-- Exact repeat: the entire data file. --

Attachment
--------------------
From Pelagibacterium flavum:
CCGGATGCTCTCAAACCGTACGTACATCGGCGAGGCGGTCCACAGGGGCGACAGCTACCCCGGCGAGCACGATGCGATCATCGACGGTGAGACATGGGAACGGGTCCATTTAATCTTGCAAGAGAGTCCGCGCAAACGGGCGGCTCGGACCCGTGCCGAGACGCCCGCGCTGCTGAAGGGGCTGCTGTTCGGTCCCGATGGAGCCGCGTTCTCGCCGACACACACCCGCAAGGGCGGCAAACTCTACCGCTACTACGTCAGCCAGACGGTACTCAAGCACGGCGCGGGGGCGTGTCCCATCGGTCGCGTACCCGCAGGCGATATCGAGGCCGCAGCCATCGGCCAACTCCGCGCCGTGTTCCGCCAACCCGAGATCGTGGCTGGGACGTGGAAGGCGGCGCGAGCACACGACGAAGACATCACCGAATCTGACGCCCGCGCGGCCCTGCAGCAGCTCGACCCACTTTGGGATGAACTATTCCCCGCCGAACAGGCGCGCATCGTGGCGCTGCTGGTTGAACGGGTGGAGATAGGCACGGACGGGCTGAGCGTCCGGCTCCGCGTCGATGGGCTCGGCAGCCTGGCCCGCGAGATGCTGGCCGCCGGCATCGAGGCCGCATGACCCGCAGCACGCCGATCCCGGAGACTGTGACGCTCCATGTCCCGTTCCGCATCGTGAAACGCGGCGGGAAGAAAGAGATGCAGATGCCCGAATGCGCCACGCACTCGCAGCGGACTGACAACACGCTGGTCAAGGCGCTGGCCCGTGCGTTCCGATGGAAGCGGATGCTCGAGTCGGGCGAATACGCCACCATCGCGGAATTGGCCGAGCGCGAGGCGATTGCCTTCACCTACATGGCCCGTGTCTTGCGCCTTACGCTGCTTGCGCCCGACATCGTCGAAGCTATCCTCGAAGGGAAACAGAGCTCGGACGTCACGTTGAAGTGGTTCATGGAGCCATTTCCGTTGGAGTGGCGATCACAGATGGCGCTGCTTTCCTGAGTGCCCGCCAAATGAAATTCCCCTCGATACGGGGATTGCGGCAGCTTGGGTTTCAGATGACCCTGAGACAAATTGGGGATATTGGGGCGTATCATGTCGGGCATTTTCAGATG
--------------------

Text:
From Pelagibacterium flavum:
CCGGATGCTCTCAAACCGTACGTACATCGGCGAGGCGGTCCACAGGGGCGACAGCTACCCCGGCGAGCACGATGCGATCATCGACGGTGAGACATGGGAACGGGTCCATTTAATCTTGCAAGAGAGTCCGCGCAAACGGGCGGCTCGGACCCGTGCCGAGACGCCCGCGCTGCTGAAGGGGCTGCTGTTCGGTCCCGATGGAGCCGCGTTCTCGCCGACACACACCCGCAAGGGCGGCAAACTCTACCGCTACTACGTCAGCCAGACGGTACTCAAGCACGGCGCGGGGGCGTGTCCCATCGGTCGCGTACCCGCAGGCGATATCGAGGCCGCAGCCATCGGCCAACTCCGCGCCGTGTTCCGCCAACCCGAGATCGTGGCTGGGACGTGGAAGGCGGCGCGAGCACACGACGAAGACATCACCGAATCTGACGCCCGCGCGGCCCTGCAGCAGCTCGACCCACTTTGGGATGAACTATTCCCCGCCGAACAGGCGCGCATCGTGGCGCTGCTGGTTGAACGGGTGGAGATAGGCACGGACGGGCTGAGCGTCCGGCTCCGCGTCGATGGGCTCGGCAGCCTGGCCCGCGAGATGCTGGCCGCCGGCATCGAGGCCGCATGACCCGCAGCACGCCGATCCCGGAGACTGTGACGCTCCATGTCCCGTTCCGCATCGTGAAACGCGGCGGGAAGAAAGAGATGCAGATGCCCGAATGCGCCACGCACTCGCAGCGGACTGACAACACGCTGGTCAAGGCGCTGGCCCGTGCGTTCCGATGGAAGCGGATGCTCGAGTCGGGCGAATACGCCACCATCGCGGAATTGGCCGAGCGCGAGGCGATTGCCTTCACCTACATGGCCCGTGTCTTGCGCCTTACGCTGCTTGCGCCCGACATCGTCGAAGCTATCCTCGAAGGGAAACAGAGCTCGGACGTCACGTTGAAGTGGTTCATGGAGCCATTTCCGTTGGAGTGGCGATCACAGATGGCGCTGCTTTCCTGAGTGCCCGCCAAATGAAATTCCCCTCGATACGGGGATTGCGGCAGCTTGGGTTTCAGATGACCCTGAGACAAATTGGGGATATTGGGGCGTATCATGTCGGGCATTTTCAGATG